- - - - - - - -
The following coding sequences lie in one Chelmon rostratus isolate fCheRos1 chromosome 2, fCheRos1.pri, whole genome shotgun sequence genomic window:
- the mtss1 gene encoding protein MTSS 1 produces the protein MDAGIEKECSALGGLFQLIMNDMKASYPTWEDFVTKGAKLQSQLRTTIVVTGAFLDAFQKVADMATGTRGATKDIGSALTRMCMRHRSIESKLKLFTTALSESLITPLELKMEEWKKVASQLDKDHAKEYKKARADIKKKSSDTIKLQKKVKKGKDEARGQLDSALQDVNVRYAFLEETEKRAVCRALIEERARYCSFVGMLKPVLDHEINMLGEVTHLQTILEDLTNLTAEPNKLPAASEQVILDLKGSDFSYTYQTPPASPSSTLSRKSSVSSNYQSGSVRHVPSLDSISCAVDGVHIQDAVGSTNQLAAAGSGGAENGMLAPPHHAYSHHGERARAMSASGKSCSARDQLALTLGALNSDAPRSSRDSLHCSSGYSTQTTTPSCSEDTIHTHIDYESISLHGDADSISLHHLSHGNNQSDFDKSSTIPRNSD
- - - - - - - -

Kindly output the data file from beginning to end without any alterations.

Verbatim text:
The following coding sequences lie in one Chelmon rostratus isolate fCheRos1 chromosome 2, fCheRos1.pri, whole genome shotgun sequence genomic window:
- the mtss1 gene encoding protein MTSS 1 produces the protein MDAGIEKECSALGGLFQLIMNDMKASYPTWEDFVTKGAKLQSQLRTTIVVTGAFLDAFQKVADMATGTRGATKDIGSALTRMCMRHRSIESKLKLFTTALSESLITPLELKMEEWKKVASQLDKDHAKEYKKARADIKKKSSDTIKLQKKVKKGKDEARGQLDSALQDVNVRYAFLEETEKRAVCRALIEERARYCSFVGMLKPVLDHEINMLGEVTHLQTILEDLTNLTAEPNKLPAASEQVILDLKGSDFSYTYQTPPASPSSTLSRKSSVSSNYQSGSVRHVPSLDSISCAVDGVHIQDAVGSTNQLAAAGSGGAENGMLAPPHHAYSHHGERARAMSASGKSCSARDQLALTLGALNSDAPRSSRDSLHCSSGYSTQTTTPSCSEDTIHTHIDYESISLHGDADSISLHHLSHGNNQSDFDKSSTIPRNSD